The Worst of All Possible Worlds
That sure was an ugly start to the week.
Didn't anyone tell the machines that Monday's are already bad enough without a market pounding to add to the emotional doldrums?
Well, we’ve got a different perspective on the market news (and Mondays): Rejoice my friends.
Even while the hate-mailers say:
"You are an idiot Mike. The market has technically gone nowhere for nearly 18 months. I mean we are just below where we were after that great start to 2018 - when everyone felt a lot better, I might add. In case you did not notice, that was almost 18 months ago. It seems you may just not understand how bad it really is out there."
I really do understand the frustration.
In fact, I always love hearing these critiques (I get this stuff a lot).
Well, because the great news is that I only usually get them when the markets are temporarily ugly, and they’re forming what often becomes a very solid foundation from which the next upside builds.
Now, for the sake of clarity, that does not mean the upside will suddenly appear on a specific day or time - or even via some market event.
What it means is that this is a process.
Consider the perspective that we’ve referenced many times here over the last 15-18 months, about how this trade range feels an awful lot like 1994-1995, in fact more and more each week.
There’s lots of turmoil, lots of angst, and too much volatility for most folks’ temperament, with darkness on the horizon here and abroad, capped off with an extreme level of political in-fighting (just go back and Google the headlines from that time).
And those all too infamous words are now slowly making their way around the investment landscape:
"It's Never Been This Bad...."
Yep. right on time, the lemmings are forming their lines and speaking with their money. Out with the ugly volatile risky stocks and in with those safe, less volatile 2.40%, 10 YEAR revenue streams.
It all, of course, suggests only one thing: That the masses presume to know how bad it will be around these parts a decade from now.
And that’s complete and total lunacy. It’s a fight to the death for their capital and long-term wealth interests.
So, first let’s look at the theatrics of dire headlines, a creative talent required for all producers on financial channel websites:
And then, of course, the facts ma'am - just the facts:
Re-check that data on flows.
The moment this light bulb comes on is the moment your wealth starts adapting to the world ahead.
The reason for the "dire" indication being surmised is that bond yields are doing precisely the opposite of what these same experts told you to fear 18 months ago.
In short, rates are falling, not rising.
Why is that?
Is it a slow economy? Nope, we’re still getting steady growth.
Are we seeing falling earnings? Nope, we’re still seeing steady growth.
How about job losses? Nope, it’s more like we’re running out of humans for the jobs being created.
Folks, that only leaves about one thing remaining: Fear. Fear of the future.
And there’s no dire consequence there, my friends. The only thing you’ll find in that dark hole is lost opportunity.
Interest rates are low because of the flood of demand for bonds. The flood of demand for bonds is due to the hatred of the risk of stocks. The hatred of the risk of stocks is because they move in both directions - up and down – and sometimes in very quick timeframes, which causes the worst of all possible worlds - human emotional reactions.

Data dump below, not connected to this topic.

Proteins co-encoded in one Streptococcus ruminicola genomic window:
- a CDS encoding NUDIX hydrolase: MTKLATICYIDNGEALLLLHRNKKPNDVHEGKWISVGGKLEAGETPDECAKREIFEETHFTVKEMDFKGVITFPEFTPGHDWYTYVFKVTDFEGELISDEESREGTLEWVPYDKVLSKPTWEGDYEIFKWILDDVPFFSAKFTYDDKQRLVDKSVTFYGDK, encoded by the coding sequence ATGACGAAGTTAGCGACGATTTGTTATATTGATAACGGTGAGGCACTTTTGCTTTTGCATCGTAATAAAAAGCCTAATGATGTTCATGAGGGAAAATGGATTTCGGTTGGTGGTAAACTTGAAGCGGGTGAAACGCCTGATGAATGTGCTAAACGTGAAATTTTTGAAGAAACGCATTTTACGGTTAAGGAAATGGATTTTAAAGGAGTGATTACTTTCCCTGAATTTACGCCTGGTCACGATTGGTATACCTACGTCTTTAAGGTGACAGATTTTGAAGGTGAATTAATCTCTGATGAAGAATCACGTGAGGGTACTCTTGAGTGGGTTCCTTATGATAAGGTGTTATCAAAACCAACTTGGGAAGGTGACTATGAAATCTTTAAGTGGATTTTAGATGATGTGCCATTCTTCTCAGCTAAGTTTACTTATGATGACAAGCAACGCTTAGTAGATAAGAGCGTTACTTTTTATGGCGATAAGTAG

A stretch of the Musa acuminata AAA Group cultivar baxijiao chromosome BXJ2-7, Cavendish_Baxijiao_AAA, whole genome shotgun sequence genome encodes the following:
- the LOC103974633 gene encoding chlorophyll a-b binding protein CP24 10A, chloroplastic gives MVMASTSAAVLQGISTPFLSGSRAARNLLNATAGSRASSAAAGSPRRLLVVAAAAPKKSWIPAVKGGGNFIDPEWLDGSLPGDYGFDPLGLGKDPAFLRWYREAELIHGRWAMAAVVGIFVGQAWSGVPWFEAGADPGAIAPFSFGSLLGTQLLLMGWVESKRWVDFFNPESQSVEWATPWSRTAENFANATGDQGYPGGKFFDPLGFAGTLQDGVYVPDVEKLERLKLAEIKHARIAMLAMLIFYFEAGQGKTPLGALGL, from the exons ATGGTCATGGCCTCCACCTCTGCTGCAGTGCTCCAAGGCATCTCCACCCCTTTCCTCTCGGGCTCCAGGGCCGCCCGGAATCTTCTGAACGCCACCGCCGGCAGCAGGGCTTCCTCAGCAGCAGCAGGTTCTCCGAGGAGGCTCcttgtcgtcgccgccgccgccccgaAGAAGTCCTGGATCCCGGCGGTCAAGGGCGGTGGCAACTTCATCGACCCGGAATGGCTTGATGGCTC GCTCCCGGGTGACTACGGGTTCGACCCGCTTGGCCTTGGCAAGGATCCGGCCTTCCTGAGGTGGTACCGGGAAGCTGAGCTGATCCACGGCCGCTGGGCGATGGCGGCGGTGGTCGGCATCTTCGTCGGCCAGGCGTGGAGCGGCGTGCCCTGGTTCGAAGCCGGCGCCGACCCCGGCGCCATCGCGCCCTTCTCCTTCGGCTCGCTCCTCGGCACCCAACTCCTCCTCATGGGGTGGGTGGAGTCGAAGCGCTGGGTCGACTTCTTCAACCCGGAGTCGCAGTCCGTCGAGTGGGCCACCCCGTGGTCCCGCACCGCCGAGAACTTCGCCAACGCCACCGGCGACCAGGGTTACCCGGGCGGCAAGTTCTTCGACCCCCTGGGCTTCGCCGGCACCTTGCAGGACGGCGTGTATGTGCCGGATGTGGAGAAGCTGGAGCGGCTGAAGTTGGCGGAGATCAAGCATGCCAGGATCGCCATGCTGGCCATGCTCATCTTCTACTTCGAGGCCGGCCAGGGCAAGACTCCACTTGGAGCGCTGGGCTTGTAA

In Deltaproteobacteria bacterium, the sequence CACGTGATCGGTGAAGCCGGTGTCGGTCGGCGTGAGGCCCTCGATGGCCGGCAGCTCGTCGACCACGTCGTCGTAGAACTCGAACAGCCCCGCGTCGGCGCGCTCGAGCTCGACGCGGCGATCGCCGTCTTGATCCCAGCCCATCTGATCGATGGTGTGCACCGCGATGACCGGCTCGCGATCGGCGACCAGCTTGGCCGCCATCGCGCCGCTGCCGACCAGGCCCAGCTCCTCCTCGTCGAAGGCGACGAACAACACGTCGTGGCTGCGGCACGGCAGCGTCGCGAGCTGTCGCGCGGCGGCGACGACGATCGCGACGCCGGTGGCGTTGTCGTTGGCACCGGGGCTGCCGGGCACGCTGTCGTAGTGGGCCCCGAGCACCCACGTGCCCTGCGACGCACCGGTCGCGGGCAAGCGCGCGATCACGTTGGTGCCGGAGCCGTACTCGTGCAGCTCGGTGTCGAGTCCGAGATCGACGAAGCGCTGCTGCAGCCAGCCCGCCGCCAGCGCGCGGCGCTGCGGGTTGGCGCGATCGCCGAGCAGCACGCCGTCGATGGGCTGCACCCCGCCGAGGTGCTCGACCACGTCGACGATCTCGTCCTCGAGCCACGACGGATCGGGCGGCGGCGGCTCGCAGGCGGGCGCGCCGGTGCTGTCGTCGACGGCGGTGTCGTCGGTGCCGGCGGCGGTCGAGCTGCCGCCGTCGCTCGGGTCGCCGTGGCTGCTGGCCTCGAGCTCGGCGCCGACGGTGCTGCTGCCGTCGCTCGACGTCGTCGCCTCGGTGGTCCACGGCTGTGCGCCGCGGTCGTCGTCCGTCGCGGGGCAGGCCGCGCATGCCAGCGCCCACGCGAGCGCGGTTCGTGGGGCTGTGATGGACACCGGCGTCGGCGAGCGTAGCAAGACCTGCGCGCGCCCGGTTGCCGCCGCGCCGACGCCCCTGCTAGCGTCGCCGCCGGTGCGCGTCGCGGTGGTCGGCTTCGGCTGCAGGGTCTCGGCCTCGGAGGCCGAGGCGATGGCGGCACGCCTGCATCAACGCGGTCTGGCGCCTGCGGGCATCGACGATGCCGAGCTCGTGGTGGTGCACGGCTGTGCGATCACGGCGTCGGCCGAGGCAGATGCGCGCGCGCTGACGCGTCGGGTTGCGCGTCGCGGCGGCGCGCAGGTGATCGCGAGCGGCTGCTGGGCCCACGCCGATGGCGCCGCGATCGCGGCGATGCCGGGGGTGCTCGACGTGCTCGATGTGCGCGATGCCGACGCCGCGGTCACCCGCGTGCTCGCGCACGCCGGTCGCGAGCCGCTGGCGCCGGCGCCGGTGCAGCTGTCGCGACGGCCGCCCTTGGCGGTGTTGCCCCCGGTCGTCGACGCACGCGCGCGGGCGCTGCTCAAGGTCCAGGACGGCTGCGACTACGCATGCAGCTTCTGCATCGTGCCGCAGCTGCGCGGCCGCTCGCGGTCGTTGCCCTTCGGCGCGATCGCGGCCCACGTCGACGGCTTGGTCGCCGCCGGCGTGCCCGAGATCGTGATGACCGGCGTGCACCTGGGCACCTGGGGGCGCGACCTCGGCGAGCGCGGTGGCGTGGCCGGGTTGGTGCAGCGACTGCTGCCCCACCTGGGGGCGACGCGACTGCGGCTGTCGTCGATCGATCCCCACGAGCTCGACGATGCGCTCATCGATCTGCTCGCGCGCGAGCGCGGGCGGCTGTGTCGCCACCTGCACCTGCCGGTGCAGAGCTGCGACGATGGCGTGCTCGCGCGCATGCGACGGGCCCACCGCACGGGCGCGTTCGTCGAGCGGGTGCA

Here’s what it looks like in real-life:
This is the graphic view of the data from last week. It shows plummeting bullish sentiment (by the way - that does not happen before bad old bear markets begin).
For reference, the jagged red line across the chart is the S&P 500. The blue arrow shows the highs of early 2018, and the purple arrow shows the most recent prices levels, which have basically gone nowhere.
But not everything stayed the same.
The dark blue jagged line is the dots being connected from all the weekly readings on the Bullish sentiment. The purple box helps you focus your eyes on the lower readings of this data for years. And all those lows correspond well with the lows in markets.
Currently 70% of the audience hates stocks - hence the flooding into bonds. But what are they really doing? They are buying an investment with a P/E of over 40 times earnings, locked in for a decade.
They are flooding out of things that are priced - on average - between 15.5-16.5 times earnings. Those things are called stocks - and they are not guaranteed.
Speaking of Earnings
Earnings are rising, which is a universe away from "It's never been this bad...."
They did not plummet in Q1 2019 as projected during the panic of Q4 2018. Earnings have gone up. Prices have flattened. Bond yields have fallen from massive fears noted above for you. Add this all up and you get?
Stocks have become relatively cheaper during this 16-month odyssey - while also become more valuable long-term.
While painful at times, the price of being an investor is very tough sometimes, and often for long periods.
And then, the dam breaks.
The "earnings recession" so many feared - has been avoided. Hence, with the S&P 500 basically treading water (very nervously at times) over the last 16 months, the new stage of lessons is set.
And now we wait, patiently, for when capital flows begin to sniff out faster earnings growth, like that beach ball we have often spoken of being held underwater by fears, the S&P 500 should eventually break out to all-time-news-highs.
Only then, far further up the mountain, will the masses begin to feel better about the future looking clearer, long after the huge opportunities have passed.